Speaking points by UNDP Country Director, Louise Chamberlain, at the Annual Ethnic Minority Policy Forum
Date: 19 May 2014
Event: Annual Ethnic Minority Policy Forum
Venue: Melia Hotel Ha Noi
Mr. K’Sor Phuoc, Chairman of the Ethnic Council of the National Assembly;
Mr. Danh Ut, Vice-Chairman of the Ethnic Council;
Mr. Son Phuoc Hoan, Vice-Minister, Council for Ethnic Minority Affairs;
His Excellency Ambassador of Ireland, Mr. Damien Cole;
Honorable Members of the National Assembly,
Government representatives, Community members, Ladies and Gentlemen,
We are here today because we believe there are few more pressing development challenges faced by Vietnam than the persistence of entrenched poverty in Ethnic Minority Communities. This is a vital area of work that requires bold new thinking. It is important that we all - government, national and international partners - redouble our efforts to close the disparities and inequities which have emerged in income poverty and other domains.
I begin by commending the Government’s commitment, and by thanking the Ethnic Council of the National Assembly and the Committee for Ethnic Minority Affairs, for organizing this policy forum.
Difficult problems require innovative solutions, and the purpose of this event is to provide space for open dialogue and collaborative analysis. This year’s discussions will provide direct inputs to the National Assembly’s oversight of poverty reduction policies and programmes, and the specific challenge of accelerating the pace of development in ethnic minority communities.
The United Nations in Viet Nam strongly appreciates the proactive approach of Government at all levels in the current review of poverty reduction policies and programmes. Development Partners are keen to contribute to identifying key issues and policy recommendations. We also acknowledge the clear directives from the National Steering Committee for Poverty Reduction issued in April and May of this year, and the follow up to commitments made at the Viet Nam Development Partner Forum.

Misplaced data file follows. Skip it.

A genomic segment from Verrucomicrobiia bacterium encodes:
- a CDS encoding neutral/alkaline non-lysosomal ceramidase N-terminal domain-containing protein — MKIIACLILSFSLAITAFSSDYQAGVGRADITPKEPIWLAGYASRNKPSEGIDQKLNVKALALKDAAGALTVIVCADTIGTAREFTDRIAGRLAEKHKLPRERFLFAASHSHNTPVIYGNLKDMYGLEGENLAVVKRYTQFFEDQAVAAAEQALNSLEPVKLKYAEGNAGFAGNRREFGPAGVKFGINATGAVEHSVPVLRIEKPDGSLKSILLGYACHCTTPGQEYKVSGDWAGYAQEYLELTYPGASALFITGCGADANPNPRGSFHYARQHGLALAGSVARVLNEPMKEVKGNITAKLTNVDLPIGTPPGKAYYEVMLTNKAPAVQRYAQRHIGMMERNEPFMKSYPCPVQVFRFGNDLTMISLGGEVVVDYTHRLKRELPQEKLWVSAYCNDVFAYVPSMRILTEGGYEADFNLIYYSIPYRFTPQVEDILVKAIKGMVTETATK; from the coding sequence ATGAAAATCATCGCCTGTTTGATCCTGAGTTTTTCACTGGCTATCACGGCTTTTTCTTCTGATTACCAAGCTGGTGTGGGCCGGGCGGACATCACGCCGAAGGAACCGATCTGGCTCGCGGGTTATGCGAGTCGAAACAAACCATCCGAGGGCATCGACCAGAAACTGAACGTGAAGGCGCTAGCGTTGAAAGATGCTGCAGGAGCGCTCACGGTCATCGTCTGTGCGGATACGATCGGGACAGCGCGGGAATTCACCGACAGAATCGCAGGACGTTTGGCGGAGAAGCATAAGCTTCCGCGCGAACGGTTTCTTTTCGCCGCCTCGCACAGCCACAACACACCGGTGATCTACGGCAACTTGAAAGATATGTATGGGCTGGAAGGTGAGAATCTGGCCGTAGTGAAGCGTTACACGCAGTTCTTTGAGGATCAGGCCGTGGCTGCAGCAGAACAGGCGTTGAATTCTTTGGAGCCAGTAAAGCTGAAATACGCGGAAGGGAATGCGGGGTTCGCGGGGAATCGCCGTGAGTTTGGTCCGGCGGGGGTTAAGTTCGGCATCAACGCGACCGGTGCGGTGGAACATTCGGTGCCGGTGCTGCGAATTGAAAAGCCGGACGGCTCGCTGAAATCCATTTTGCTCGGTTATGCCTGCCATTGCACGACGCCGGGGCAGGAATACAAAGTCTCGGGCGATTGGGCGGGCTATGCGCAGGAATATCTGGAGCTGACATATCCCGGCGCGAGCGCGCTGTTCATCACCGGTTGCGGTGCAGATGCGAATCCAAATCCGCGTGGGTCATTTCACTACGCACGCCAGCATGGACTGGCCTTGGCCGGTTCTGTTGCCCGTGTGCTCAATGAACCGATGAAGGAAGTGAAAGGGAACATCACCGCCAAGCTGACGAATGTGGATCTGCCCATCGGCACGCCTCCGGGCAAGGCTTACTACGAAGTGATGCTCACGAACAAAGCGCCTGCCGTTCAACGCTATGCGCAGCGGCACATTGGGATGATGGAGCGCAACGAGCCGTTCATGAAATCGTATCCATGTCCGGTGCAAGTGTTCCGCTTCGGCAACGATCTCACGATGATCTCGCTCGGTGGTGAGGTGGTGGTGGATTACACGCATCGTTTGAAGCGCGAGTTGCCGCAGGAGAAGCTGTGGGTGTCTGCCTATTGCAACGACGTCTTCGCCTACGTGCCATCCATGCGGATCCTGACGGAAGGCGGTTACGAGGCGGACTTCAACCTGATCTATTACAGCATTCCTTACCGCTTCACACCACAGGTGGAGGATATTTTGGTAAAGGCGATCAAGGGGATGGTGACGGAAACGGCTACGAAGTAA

It is important that we recognize the challenges that need to be overcome, in order to close the gaps. I would specifically highlight the following four points:
First, poverty levels for the Ethnic Minorities groups are more than three and half times the national average and the gap does not seem to have narrowed in recent years. The mainstream growth process, despite its tremendous achievements, has not been able to reach all, and at the same time, the comprehensive poverty reduction framework through the National Target Programmes has not been effective in addressing imbalances.
Second, underpinning these variations is the reality that deeper economic development in Ethnic Minority areas has been weak. Ethnic Minority households remain reliant on farming and forestry; job creation and productivity improvements have been constrained and highly uneven. And still, it is worth noting that agricultural productivity has been the key driver of the limited poverty reduction that we have seen.